Evolving a language for abundance

Language affects how we see. How we see affects our use of language. On how language shapes business, the economy and societal needs. Following that, an invitation to push the limits of language in search of the things we want to see through our work and businesses. By Ebele Mogo at www.streetsideconvos.com

I have been thinking about this;

What if it is not ideas, love, problems, or differences but language that fails us? I often wonder what gets caught up, made up, lost in there as things pass from one person to the other.

For example, we can say love and mean many things. I can say I am your friend and it means one thing to me and another to you. Almost everything we say becomes an approximation of what we mean.

When we do touch the essence of the images in our mind, instead of our words being flat they turn into elegant containers for what we mean. But that is not an easy task. A phrase in Igbo comes to mind- ‘mmafulum obi mmili’. Literally it means to make the water in my heart spill, which means to make me scared. 

Language shapes how we see. People who speak multiple languages often have different ways in which they see themselves based on which language they use to communicate. 

On the other hand, how we see also shapes our use of language. So when girls in patriarchical societies start to have a stronger sense of identity they also learn to assert their subjective opinions.

How does language shape how we see and act in the world? How does how we see and act in the world shape the language we use? How will language shape the future?

I was reading an essay by the sociologist Saskia Sassen where she puts forward this idea that the problem isn’t so much scarcity, or the shrinking middle class or financial crises as it is the language and logic we have used to form the markets that we have today.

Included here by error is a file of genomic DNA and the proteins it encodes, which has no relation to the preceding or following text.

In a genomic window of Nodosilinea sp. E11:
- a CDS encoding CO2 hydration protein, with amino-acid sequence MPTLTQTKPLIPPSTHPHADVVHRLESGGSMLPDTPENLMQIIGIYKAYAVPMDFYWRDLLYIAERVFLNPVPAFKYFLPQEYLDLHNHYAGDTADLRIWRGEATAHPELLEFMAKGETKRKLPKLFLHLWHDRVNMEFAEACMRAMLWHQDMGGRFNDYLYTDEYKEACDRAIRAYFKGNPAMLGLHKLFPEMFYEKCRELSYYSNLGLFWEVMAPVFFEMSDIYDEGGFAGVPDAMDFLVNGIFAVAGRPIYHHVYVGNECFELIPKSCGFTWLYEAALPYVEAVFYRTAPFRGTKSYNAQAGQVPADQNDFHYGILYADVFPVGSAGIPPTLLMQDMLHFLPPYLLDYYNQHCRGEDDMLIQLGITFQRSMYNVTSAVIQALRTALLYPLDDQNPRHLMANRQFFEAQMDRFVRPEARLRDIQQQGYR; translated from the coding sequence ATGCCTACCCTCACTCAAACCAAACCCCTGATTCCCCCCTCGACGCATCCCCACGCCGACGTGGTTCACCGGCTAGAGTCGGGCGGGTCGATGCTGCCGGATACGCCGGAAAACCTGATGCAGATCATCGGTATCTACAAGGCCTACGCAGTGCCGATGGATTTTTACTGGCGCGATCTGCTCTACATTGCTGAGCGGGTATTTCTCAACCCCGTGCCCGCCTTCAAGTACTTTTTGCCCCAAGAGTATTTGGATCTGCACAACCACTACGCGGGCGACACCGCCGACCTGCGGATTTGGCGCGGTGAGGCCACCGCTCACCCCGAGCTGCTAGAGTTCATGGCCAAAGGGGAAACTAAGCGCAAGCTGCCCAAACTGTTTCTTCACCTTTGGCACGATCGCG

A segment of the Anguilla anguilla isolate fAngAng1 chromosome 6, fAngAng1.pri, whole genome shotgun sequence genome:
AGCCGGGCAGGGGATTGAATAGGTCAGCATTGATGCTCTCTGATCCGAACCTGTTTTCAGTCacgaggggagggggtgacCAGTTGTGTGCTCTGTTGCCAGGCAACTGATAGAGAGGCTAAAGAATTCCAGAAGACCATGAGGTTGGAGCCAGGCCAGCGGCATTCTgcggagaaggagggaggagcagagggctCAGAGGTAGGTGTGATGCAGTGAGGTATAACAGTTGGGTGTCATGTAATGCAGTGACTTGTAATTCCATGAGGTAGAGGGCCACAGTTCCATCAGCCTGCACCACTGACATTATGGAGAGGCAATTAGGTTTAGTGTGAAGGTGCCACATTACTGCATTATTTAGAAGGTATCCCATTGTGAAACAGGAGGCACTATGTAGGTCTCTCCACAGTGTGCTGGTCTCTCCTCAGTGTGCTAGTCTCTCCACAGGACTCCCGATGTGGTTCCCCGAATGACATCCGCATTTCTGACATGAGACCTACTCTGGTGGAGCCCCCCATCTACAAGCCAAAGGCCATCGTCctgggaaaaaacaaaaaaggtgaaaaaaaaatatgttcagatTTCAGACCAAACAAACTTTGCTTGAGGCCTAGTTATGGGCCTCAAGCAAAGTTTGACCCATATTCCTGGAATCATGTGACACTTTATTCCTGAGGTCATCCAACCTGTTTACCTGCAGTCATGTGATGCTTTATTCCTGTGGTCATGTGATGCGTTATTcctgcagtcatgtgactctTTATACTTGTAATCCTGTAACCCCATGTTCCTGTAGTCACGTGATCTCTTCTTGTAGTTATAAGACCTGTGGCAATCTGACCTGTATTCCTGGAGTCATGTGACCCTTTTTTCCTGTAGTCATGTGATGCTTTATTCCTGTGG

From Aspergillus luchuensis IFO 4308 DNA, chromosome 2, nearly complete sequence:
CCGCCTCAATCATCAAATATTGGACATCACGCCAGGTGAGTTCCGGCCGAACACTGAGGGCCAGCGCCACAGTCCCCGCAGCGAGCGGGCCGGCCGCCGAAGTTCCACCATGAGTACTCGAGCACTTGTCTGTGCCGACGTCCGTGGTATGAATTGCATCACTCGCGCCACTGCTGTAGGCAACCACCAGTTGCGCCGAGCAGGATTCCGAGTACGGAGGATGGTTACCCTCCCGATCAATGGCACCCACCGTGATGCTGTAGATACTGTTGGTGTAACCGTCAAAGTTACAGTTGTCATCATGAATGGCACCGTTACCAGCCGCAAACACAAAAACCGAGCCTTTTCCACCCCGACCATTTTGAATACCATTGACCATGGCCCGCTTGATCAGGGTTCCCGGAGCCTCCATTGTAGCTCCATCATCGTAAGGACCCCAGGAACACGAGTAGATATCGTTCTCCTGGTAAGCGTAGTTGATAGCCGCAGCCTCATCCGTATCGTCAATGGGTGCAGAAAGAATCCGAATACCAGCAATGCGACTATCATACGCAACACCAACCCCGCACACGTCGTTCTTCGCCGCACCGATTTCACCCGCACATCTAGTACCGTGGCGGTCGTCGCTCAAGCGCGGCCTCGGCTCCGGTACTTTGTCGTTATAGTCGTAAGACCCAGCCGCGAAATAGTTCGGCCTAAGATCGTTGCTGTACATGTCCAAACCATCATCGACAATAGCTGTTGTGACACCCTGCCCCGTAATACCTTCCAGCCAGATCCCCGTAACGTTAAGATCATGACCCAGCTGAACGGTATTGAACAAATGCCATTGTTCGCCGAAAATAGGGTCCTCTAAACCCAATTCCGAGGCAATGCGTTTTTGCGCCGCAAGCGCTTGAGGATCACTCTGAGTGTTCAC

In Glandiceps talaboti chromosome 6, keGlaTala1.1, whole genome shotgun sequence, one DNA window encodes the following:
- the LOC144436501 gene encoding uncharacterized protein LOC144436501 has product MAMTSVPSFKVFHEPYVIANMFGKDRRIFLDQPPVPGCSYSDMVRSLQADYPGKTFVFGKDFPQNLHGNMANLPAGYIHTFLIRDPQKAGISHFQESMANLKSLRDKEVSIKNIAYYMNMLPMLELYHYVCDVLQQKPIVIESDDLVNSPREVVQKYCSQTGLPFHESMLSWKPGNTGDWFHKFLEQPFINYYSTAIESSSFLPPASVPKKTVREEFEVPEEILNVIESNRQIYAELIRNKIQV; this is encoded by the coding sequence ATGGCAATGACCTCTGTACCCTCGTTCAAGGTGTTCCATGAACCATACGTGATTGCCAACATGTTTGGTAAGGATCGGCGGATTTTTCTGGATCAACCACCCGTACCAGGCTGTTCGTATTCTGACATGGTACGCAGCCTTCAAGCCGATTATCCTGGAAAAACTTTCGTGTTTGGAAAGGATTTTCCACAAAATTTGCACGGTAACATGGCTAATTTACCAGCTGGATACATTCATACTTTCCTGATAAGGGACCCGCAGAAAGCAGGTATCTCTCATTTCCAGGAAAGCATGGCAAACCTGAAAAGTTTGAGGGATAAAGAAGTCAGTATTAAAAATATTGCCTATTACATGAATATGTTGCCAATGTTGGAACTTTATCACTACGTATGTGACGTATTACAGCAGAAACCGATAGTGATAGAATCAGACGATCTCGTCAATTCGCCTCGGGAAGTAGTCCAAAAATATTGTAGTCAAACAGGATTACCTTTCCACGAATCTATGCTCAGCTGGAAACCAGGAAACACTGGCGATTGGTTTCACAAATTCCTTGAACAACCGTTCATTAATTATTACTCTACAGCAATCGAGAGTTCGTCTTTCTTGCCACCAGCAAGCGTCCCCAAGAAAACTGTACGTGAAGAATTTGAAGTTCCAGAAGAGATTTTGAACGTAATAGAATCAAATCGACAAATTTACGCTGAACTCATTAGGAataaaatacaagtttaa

There is no scarcity- there is abundance- afterall there is so much to be done- needs that are environmental, global, societal, psychological to meet. The kink is that we need to evolve our value systems so that there is a language for these needs.

What if there was a way to fit leaving natural resources better than we met them into the logic of the market? Or a language for global security for those who don’t have it? Or for reducing urban poverty? For compassion? All of a sudden there would be an abundance of work, and opportunities and things to do since those needs are abundant.

That is our task I believe – the creative frontier- to evolve a vocabulary for the things we value as a society. From that perspective there is no scarcity, only abundance.

So two questions would be:

1) What do we see and value?

2) How do we make a language, a vehicle for it?

It may seem utopian. The idea of a flying bird that could transport people across continents once was too.



About the writer: At www.streetsideconvos.com Ebele shares conversations with strangers-turned-friends and herself on living a generative life.She graduated from University at the age of 18 and had her masters at 19. She is the founding President of a global health non-profit Engage Africa Foundation and is passionate about entrepreneurship with a focus on social good, creativity, inner development and authenticity. 

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